Ignorance in Broadcasting

The Braves lost to the Mets on Thursday night. Shocker, I know. At this point, you shouldn’t be surprised by that kind of outcome, but hopefully you’ve long since made your peace with it. I know I have. However, that was not the only negative of the night for Braves fan watching the game on TV. During the top of the 7th inning, Chip Caray, Joe Simpson and Tom Glavine carried out a small-minded attack on sabermetrics that was troubling on two different levels. Not only did it demonstrate an unwillingness on the part of baseball commentators to continue learning about baseball, but it also cruelly belittled the efforts of an ever-expanding community of people dedicated to enriching our enjoyment of the game by learning as much as they can. This brand of aggressive ignorance can only mislead or alienate its viewers, doing everyone a great disservice by clinging to the past. I have definitely not made my peace with that.

The Braves commentators have the resources to learn about sabermetrics and discuss it thoughtfully on the air, allowing the casual fan to think about baseball through a potentially new but wonderfully intuitive prism. They also have the capacity to not discuss sabermetrics at all and essentially maintain the status quo. Clearly, that would not be my ideal scenario, but at least it would not do a great deal of harm. However, Joe and Tom chose a third option in which they argued without any evidence at all that stats which are any more sabermetric than ERA or RBI are completely useless, instead attributing their existence to nerds in mom’s basements needing to justify their existence in the baseball community.

So how did this all begin? Well, since Shelby Miller started the game and his well-publicized lack of run support has left him with a 5-14 record and a 2.86 ERA this season, Chip began a discussion about how to properly evaluate a pitcher. Tom jumped in first, arguing that the only stat he really trusts is innings pitched because he believes that official scorers ruling or not ruling an error can muck up the interpretability of ERA as a measure of a pitcher’s ability. In fact, this is a valid point and not even the biggest issue with ERA, but certainly not a reason to throw it out completely. Joe disagreed, arguing that ERA was invented “to balance a guy that may have a bad win/loss record but you check his ERA out and no he pitched pretty well”. Of course, why would you even need the win/loss record in that case?

However, they were in perfect agreement that nothing else was necessary. Instead, Tom said, “I mean, give me something, give me something else. Because I don’t know what else are you gonna use.” How about RA9 (runs allowed per 9 innings) instead of ERA to combat his concerns about official scoring? Maybe FIP or another defense independent ERA estimator? Not a peep! I do have to give credit to Chip for getting pretty close when he said, “It’s about run prevention more so than anything else. And really good pitchers prevent runs, and that is something directly in a pitcher’s control. If you don’t give up walks and hits, you’re gonna win.” Sadly, that’s as close as they would come to enlightenment.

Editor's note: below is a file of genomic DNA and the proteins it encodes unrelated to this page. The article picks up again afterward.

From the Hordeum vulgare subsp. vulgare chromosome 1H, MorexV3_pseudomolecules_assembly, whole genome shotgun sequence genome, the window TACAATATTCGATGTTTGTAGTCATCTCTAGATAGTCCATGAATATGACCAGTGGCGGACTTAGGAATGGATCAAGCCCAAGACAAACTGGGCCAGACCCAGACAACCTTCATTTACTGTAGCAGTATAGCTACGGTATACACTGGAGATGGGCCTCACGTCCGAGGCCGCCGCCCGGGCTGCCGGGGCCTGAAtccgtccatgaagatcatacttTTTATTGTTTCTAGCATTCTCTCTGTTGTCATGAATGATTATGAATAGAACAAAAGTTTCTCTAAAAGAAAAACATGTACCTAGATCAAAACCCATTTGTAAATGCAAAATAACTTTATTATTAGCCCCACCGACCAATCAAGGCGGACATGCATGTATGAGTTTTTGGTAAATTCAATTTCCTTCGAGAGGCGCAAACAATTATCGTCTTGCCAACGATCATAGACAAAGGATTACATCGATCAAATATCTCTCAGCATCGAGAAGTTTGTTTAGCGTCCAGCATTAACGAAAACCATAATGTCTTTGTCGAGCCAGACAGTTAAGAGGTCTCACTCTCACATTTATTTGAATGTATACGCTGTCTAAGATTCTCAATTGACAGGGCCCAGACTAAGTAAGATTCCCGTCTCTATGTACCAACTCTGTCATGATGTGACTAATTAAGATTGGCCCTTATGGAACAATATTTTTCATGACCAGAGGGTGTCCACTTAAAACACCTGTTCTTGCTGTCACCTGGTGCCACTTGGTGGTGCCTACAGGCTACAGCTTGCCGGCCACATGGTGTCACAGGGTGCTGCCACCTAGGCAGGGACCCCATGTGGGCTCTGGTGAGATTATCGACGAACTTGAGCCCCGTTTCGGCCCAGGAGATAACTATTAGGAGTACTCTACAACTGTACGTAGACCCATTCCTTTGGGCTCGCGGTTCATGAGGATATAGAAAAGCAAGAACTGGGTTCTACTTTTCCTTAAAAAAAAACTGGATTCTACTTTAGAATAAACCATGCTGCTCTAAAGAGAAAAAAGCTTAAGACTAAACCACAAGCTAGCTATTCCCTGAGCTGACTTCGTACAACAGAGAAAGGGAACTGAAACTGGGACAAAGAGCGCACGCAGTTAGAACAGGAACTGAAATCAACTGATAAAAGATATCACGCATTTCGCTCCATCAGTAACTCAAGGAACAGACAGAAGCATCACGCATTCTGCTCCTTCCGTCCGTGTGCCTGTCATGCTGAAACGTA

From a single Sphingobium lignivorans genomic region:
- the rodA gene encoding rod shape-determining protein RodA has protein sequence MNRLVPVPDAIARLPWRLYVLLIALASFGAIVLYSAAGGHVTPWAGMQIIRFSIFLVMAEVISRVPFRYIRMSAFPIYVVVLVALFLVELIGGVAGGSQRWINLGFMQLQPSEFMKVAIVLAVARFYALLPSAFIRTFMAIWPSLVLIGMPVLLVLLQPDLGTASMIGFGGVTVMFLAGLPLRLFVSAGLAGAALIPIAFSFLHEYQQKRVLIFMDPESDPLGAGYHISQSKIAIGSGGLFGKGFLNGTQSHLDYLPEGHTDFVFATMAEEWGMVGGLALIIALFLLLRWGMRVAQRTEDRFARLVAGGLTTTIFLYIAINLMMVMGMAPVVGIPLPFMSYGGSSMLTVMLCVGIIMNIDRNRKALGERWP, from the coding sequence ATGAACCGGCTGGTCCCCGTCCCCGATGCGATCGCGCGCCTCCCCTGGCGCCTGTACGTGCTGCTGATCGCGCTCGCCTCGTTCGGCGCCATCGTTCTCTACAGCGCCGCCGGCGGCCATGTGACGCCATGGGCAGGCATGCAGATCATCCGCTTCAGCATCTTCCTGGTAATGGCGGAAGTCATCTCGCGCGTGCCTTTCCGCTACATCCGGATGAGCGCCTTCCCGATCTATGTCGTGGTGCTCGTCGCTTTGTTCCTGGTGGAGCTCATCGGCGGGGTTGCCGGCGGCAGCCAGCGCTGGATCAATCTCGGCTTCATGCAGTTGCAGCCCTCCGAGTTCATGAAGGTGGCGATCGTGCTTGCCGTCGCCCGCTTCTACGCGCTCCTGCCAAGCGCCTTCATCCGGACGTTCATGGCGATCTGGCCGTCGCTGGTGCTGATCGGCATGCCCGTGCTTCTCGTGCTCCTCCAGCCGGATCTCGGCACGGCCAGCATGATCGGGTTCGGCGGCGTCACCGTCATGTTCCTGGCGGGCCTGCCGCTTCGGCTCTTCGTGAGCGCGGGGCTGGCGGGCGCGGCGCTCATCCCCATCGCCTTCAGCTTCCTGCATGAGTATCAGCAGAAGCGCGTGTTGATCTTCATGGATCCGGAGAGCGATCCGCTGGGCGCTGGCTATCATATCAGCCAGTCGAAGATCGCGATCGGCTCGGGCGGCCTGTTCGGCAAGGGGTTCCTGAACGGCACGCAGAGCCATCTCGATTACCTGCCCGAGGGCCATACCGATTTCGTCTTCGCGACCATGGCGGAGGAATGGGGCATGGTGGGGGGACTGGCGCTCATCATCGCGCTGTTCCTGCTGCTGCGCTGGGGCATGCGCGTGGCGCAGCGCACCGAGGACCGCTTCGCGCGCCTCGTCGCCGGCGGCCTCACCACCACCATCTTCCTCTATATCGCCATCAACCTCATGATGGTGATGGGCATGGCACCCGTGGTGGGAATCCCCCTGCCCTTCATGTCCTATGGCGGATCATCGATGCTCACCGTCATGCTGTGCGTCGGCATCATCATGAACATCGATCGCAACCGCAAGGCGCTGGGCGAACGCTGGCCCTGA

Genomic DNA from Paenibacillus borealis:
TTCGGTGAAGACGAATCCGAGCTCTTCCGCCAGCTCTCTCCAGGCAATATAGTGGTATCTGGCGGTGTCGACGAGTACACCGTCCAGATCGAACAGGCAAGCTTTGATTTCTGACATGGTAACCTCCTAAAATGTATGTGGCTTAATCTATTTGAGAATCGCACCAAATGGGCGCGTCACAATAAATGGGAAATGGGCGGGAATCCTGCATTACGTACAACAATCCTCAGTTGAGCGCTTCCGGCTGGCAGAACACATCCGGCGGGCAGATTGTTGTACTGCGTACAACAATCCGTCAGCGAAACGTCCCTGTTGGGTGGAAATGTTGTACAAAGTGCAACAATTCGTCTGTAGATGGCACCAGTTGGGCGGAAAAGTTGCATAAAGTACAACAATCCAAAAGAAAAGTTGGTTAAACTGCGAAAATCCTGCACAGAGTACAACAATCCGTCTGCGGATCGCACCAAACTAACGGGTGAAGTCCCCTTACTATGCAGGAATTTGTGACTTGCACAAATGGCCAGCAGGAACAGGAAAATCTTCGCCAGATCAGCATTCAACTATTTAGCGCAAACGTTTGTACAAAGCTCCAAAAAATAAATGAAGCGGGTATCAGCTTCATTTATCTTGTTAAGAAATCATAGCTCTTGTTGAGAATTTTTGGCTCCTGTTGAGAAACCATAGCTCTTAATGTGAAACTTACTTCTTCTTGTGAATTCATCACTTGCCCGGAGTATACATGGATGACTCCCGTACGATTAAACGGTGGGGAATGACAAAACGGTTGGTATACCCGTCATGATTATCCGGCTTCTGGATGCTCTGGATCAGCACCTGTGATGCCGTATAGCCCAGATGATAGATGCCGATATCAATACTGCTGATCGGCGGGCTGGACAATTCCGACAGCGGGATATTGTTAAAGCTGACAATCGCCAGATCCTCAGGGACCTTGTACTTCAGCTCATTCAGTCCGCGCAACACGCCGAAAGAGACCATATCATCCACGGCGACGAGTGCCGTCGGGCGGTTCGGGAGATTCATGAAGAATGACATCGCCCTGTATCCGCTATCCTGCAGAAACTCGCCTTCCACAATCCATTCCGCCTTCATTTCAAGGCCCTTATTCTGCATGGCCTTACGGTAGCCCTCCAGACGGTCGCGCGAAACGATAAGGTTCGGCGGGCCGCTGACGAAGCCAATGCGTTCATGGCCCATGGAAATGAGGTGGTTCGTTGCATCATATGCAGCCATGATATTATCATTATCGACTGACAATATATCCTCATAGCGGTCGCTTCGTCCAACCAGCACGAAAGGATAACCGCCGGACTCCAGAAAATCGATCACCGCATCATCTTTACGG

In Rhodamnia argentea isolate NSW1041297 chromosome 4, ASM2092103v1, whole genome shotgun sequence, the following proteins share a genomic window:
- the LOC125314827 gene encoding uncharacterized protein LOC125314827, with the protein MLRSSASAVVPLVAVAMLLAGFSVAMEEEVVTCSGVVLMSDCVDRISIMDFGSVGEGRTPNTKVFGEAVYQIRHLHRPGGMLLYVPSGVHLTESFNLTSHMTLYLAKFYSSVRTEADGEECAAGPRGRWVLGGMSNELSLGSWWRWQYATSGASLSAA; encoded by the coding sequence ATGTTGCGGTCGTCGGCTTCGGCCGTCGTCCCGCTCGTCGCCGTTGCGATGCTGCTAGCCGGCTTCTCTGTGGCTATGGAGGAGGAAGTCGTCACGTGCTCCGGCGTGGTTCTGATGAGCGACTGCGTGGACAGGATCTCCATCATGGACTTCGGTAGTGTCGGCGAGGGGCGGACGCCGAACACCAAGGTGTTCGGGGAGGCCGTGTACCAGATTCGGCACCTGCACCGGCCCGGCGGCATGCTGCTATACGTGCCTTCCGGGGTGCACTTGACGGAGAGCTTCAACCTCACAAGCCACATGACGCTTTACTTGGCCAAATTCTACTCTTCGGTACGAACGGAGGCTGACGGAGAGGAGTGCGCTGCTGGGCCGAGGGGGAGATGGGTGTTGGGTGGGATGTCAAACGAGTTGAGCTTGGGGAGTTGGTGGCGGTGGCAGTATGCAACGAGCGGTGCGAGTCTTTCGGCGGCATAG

Instead, Joe argued that, “We got insiders trying to justify what they do and now we got sabermetrics or these metrics guys trying to say, ‘Wait a minute I’ve come up with something new that I think is brilliant, I invented it.'”

Tom agreed, chiming in later with, “To me this just sounds like one of those things where these are the over-the-top sabermetrics people that are trying to make themselves more relevant.”

Without ever substantively discussing the pros and cons of any sabermetric stats, the broadcast team not only claimed that they serve no purpose, but additionally that the people who worked on creating them amount to nothing more than snakeoil salesmen. That is disappointing not only because of the blatant ignorance they demonstrate about the sport they are paid to discuss every night, but also because they double down on that ignorance by insulting the people who had the temerity to innovate and try to understand our beloved game better. There is no excuse for this lack of professionalism that encourages anti-intellectualism and reinforces hurtful stereotypes. In the end, it’s the viewers who lose out, and especially in a season like this one, they have endured more than enough losses. It’s time to raise the bar.

All quotes come from Brad Blackburn’s transcription of the telecast, which can be found here. I make a few stylistic modifications for maximum clarity.

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3 comments on “Ignorance in Broadcasting
  1. Chip Caray's Eyebrows says:

    I heard this same discussion as I was watching and wondered if any writers would pick up on it. It’s maddening, because you’d think by now these guys would realize the front office of the very team for which they’re broadcasting is using those advanced metrics to make decisions about who’ll be on the roster. To varying degrees, EVERY franchise in MLB is relying on advanced stats these days. If that isn’t enough to prove their value to you as an analyst, you have ZERO business attempting to discuss them for your viewers.

  2. baldheaded1der says:

    Thanks for this!

  3. Mister D says:

    I think he’s right that to some degree sabermetricians try to make a name for themselves by creating new stats. But they do by trying to find and offer something of actual worth to the teams. If I came up with RSOS (Runs Scored on Overcast Sundays) not a front office would bite (well, maybe Philly). These are generally people who love the game, who want to understand it, and be a part of it. Nothing wrong with that.

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